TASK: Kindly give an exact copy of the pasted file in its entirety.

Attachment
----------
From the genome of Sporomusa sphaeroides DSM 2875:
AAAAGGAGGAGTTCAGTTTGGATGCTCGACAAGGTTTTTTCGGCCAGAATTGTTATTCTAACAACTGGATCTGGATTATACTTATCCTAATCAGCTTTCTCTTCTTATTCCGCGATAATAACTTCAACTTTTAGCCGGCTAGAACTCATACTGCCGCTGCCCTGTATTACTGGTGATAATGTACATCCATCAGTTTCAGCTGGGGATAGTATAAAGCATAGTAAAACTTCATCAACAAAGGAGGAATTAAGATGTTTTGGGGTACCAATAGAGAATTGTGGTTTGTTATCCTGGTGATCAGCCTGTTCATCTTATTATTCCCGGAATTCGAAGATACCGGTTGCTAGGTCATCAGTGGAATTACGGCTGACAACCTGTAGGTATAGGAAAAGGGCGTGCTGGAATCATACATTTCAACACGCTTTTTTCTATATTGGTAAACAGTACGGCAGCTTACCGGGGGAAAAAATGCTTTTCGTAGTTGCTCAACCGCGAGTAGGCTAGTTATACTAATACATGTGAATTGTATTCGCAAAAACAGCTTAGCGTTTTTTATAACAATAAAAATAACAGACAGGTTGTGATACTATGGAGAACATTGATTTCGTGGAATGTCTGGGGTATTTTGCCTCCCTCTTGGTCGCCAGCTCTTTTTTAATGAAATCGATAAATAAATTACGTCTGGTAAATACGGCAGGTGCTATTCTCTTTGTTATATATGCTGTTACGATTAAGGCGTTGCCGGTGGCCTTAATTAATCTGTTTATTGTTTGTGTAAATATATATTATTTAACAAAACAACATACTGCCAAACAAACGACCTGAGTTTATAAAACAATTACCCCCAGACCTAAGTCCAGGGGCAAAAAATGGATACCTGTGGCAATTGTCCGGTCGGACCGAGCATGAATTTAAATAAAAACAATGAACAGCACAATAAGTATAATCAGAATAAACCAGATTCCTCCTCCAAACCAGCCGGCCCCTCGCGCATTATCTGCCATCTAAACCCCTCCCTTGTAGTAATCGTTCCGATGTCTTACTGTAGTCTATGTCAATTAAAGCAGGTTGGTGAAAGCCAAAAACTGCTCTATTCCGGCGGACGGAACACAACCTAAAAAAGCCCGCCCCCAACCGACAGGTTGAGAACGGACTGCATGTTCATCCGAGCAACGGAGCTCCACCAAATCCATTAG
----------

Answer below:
From the genome of Sporomusa sphaeroides DSM 2875:
AAAAGGAGGAGTTCAGTTTGGATGCTCGACAAGGTTTTTTCGGCCAGAATTGTTATTCTAACAACTGGATCTGGATTATACTTATCCTAATCAGCTTTCTCTTCTTATTCCGCGATAATAACTTCAACTTTTAGCCGGCTAGAACTCATACTGCCGCTGCCCTGTATTACTGGTGATAATGTACATCCATCAGTTTCAGCTGGGGATAGTATAAAGCATAGTAAAACTTCATCAACAAAGGAGGAATTAAGATGTTTTGGGGTACCAATAGAGAATTGTGGTTTGTTATCCTGGTGATCAGCCTGTTCATCTTATTATTCCCGGAATTCGAAGATACCGGTTGCTAGGTCATCAGTGGAATTACGGCTGACAACCTGTAGGTATAGGAAAAGGGCGTGCTGGAATCATACATTTCAACACGCTTTTTTCTATATTGGTAAACAGTACGGCAGCTTACCGGGGGAAAAAATGCTTTTCGTAGTTGCTCAACCGCGAGTAGGCTAGTTATACTAATACATGTGAATTGTATTCGCAAAAACAGCTTAGCGTTTTTTATAACAATAAAAATAACAGACAGGTTGTGATACTATGGAGAACATTGATTTCGTGGAATGTCTGGGGTATTTTGCCTCCCTCTTGGTCGCCAGCTCTTTTTTAATGAAATCGATAAATAAATTACGTCTGGTAAATACGGCAGGTGCTATTCTCTTTGTTATATATGCTGTTACGATTAAGGCGTTGCCGGTGGCCTTAATTAATCTGTTTATTGTTTGTGTAAATATATATTATTTAACAAAACAACATACTGCCAAACAAACGACCTGAGTTTATAAAACAATTACCCCCAGACCTAAGTCCAGGGGCAAAAAATGGATACCTGTGGCAATTGTCCGGTCGGACCGAGCATGAATTTAAATAAAAACAATGAACAGCACAATAAGTATAATCAGAATAAACCAGATTCCTCCTCCAAACCAGCCGGCCCCTCGCGCATTATCTGCCATCTAAACCCCTCCCTTGTAGTAATCGTTCCGATGTCTTACTGTAGTCTATGTCAATTAAAGCAGGTTGGTGAAAGCCAAAAACTGCTCTATTCCGGCGGACGGAACACAACCTAAAAAAGCCCGCCCCCAACCGACAGGTTGAGAACGGACTGCATGTTCATCCGAGCAACGGAGCTCCACCAAATCCATTAG